From the Asia Times:

...But now Iraqi farmers struggle to get water to their crops. There is severe lack of electricity to run pumps and fuel to run generators.

"The water is there and the rivers have not dried up, but the problem lies in how to get it to our dying plantations," said Jabbar Ahmed, a farmer from Latifiya south of Baghdad. "It is a shame that we, our animals and our plants are thirsty in a country that has the two great rivers."

Iraq now imports most agricultural products because of lack of irrigation.

"I used to sell 50 tonnes of tomatoes every year, but now I go to the market to buy my daily needs," said Numan Majid, from the Abu Ghraib area just west of Baghdad. "I tried hard to cope with the situation, but in vain. One cannot grow crops in Iraq anymore with this water shortage."

So the proven tactic of agricultural reforms--and the assistance of people at USAID--could have a positive impact on what we're doing in Afghanistan and Iraq. It could help us reduce the number of people who take up arms against us AND improve their quality of life. And how do we approach it? We started off by short-changing them and focusing on their oil and on using critical resources to build the largest Embassy ever out of shit and cardboard that we can't even use.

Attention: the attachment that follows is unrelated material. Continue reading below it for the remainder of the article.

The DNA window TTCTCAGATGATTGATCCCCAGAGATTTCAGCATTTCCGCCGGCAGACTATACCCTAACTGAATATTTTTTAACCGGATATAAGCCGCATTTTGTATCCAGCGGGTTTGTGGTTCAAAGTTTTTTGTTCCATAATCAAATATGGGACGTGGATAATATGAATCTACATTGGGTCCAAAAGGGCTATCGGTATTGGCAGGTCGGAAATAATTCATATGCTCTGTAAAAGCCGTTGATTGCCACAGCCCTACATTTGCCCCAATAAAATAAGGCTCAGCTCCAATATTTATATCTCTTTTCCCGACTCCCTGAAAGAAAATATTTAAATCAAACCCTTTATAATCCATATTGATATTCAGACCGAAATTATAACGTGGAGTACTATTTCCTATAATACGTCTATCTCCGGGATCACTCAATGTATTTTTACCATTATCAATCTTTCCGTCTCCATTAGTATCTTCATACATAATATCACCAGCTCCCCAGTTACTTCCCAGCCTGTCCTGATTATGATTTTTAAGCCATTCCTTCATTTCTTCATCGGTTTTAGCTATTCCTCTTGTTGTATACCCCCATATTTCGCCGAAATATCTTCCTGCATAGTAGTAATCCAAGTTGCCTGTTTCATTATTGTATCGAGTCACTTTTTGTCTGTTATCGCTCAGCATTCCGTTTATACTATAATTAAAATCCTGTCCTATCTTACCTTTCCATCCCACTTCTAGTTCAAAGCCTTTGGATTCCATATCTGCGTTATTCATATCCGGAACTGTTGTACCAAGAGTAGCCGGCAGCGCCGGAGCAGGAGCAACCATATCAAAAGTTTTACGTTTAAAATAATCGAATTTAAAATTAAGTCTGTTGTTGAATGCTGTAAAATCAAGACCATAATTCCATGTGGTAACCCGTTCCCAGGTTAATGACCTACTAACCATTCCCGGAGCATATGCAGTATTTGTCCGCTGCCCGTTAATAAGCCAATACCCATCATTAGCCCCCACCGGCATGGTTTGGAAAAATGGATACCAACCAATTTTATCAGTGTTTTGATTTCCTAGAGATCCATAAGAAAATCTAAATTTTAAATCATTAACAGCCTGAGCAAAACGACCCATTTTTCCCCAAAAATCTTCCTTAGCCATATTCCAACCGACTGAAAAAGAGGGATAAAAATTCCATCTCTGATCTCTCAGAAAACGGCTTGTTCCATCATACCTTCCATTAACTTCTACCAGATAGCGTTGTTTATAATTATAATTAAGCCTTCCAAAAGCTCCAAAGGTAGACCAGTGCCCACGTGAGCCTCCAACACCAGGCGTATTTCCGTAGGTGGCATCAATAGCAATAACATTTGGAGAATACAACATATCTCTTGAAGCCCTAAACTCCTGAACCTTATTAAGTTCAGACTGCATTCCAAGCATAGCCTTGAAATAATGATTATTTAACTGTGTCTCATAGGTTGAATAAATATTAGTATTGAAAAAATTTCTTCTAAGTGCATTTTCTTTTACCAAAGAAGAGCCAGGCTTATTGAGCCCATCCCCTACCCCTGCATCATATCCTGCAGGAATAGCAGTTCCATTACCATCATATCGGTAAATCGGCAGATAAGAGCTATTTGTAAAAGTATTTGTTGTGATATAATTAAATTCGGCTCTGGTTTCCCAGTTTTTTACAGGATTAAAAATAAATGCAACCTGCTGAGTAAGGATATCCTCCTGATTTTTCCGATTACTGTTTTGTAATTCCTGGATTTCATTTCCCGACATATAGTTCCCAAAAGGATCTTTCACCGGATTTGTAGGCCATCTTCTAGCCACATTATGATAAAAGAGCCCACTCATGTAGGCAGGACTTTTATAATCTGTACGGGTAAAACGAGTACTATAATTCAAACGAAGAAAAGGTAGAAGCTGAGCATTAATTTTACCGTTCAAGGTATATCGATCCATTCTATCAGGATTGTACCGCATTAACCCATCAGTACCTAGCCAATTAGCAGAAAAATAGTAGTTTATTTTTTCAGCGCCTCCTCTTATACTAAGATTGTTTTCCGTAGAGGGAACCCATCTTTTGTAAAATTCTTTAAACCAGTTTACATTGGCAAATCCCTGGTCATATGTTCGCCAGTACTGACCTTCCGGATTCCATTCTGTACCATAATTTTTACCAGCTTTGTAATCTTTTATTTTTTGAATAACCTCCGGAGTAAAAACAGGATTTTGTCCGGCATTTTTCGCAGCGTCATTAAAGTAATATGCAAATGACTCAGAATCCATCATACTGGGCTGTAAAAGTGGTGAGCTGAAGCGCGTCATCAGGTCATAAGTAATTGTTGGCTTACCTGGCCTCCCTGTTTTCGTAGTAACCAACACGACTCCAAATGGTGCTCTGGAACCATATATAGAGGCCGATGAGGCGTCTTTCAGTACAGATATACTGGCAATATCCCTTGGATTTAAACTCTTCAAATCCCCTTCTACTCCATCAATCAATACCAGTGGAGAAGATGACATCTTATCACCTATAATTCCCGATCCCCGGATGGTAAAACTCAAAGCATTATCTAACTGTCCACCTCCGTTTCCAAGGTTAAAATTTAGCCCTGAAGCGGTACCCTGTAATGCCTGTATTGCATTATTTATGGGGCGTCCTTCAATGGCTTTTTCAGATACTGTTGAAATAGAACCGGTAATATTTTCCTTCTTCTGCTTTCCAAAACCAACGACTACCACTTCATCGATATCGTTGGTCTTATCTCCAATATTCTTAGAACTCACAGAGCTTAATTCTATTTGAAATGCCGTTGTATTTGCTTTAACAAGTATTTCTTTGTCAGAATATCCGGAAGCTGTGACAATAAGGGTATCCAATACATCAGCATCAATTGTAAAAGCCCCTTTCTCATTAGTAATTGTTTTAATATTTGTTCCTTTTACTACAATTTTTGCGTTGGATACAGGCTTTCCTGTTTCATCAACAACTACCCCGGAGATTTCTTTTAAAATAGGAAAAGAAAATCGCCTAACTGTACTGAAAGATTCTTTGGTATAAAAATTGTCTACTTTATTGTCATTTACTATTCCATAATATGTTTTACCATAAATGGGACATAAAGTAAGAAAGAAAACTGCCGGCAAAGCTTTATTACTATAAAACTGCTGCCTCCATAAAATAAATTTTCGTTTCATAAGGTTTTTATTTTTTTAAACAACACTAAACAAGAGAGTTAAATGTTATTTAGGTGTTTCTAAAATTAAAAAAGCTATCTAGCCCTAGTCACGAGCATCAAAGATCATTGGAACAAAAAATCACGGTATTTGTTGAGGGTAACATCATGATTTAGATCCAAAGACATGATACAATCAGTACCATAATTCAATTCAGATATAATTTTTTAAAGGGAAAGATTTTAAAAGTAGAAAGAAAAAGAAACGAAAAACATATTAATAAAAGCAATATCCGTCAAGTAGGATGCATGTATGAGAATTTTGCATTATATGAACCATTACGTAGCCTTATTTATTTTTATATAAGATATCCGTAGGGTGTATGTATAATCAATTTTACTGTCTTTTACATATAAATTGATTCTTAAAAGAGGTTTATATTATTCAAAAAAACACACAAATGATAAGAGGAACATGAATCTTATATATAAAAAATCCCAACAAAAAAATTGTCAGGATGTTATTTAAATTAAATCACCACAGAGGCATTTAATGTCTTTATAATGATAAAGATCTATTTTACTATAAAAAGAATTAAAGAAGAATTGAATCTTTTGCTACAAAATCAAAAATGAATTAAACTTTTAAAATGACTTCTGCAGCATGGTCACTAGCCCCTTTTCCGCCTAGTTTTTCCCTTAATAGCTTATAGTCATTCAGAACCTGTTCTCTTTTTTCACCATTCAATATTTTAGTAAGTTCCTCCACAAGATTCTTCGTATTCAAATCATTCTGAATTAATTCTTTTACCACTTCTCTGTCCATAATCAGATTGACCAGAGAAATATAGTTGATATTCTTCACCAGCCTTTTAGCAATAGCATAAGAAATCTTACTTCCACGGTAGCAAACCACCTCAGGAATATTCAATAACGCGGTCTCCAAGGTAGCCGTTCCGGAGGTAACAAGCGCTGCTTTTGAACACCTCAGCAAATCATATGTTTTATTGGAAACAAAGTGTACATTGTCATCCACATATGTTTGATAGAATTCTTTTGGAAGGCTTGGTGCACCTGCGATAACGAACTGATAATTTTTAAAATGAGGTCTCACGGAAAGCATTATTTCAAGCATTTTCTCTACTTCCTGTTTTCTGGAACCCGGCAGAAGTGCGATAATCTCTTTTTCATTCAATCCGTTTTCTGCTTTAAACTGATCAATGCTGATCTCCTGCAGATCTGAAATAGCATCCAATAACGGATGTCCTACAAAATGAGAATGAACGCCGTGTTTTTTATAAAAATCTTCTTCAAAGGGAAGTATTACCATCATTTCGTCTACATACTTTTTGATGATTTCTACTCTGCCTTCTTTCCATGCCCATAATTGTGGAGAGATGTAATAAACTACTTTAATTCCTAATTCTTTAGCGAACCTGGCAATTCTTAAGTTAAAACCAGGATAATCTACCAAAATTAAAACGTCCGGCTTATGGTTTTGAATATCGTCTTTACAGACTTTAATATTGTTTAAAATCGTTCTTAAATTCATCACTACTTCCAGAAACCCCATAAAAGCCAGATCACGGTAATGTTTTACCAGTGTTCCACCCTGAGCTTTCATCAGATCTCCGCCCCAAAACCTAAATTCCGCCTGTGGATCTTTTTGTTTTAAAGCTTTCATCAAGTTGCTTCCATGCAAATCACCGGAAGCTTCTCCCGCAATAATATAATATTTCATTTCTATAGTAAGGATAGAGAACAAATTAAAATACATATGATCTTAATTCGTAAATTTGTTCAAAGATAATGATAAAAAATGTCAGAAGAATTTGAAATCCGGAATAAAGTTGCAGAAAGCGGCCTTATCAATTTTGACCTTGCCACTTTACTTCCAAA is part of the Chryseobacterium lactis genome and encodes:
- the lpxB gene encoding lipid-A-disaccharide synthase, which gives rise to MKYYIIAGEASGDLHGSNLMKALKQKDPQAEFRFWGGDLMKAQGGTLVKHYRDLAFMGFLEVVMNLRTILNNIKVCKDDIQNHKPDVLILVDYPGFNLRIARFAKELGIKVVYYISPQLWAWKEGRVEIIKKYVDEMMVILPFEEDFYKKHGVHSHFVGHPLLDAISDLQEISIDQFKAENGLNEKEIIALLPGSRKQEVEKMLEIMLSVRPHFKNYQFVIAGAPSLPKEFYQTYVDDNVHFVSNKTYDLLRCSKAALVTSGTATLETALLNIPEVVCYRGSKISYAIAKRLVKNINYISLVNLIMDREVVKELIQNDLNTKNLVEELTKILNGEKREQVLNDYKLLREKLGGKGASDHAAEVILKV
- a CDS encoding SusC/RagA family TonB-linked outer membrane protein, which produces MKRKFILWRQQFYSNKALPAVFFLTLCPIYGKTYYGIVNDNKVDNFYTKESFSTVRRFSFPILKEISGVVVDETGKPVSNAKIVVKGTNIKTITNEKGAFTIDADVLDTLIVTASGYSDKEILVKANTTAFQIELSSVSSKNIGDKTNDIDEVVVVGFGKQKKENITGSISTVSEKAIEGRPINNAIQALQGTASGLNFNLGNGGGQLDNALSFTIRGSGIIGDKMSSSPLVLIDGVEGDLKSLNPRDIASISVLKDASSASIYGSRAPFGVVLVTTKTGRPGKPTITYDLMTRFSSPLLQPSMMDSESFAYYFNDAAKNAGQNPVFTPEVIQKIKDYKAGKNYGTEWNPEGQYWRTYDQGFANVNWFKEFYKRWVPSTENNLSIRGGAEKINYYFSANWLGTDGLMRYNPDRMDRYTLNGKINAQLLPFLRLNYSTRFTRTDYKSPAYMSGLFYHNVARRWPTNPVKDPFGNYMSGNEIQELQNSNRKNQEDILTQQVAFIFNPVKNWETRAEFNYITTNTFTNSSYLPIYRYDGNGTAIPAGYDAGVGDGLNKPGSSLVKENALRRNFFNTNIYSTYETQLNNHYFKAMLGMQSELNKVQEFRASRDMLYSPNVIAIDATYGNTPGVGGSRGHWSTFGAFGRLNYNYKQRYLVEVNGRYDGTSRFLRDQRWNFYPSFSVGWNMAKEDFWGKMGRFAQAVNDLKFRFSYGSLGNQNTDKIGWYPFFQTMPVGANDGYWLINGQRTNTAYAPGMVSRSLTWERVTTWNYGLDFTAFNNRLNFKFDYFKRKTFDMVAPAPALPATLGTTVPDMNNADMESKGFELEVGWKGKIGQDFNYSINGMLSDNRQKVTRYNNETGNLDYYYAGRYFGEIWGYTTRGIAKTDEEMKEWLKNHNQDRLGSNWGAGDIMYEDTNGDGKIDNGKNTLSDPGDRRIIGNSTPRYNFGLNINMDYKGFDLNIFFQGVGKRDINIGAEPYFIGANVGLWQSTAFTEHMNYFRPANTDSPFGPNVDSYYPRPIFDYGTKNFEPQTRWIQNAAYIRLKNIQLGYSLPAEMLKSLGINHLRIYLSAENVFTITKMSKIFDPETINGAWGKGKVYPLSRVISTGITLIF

When they write the books about Afghanistan and Iraq, and do the scholarly studies, the word "folly" comes to mind. And we could have avoided that folly if we had just remembered thousands of years of human history--farmers typically pacify and improve areas beset by violence. But here we have a perfect example of short-sightedness--it would go a long ways towards getting Iraq back on track if we could just keep a dairy farm operating. And we can't even do that. It would go a long ways towards helping people in Afghanistan grow food instead of poppies. And we haven't made a dent in that problem yet.

Is it too late to expect USAID to improve the situation in Afghanistan and Iraq? It probably is, and the symbol of that is a malnourished cow and a field of poppy plants. It's never too late to appreciate the wisdom of using a different approach from carpet bombing people from high altitudes and blowing up their homes, but five years into this war in Iraq and over six years since going into Afghanistan, it's hard to see much progress.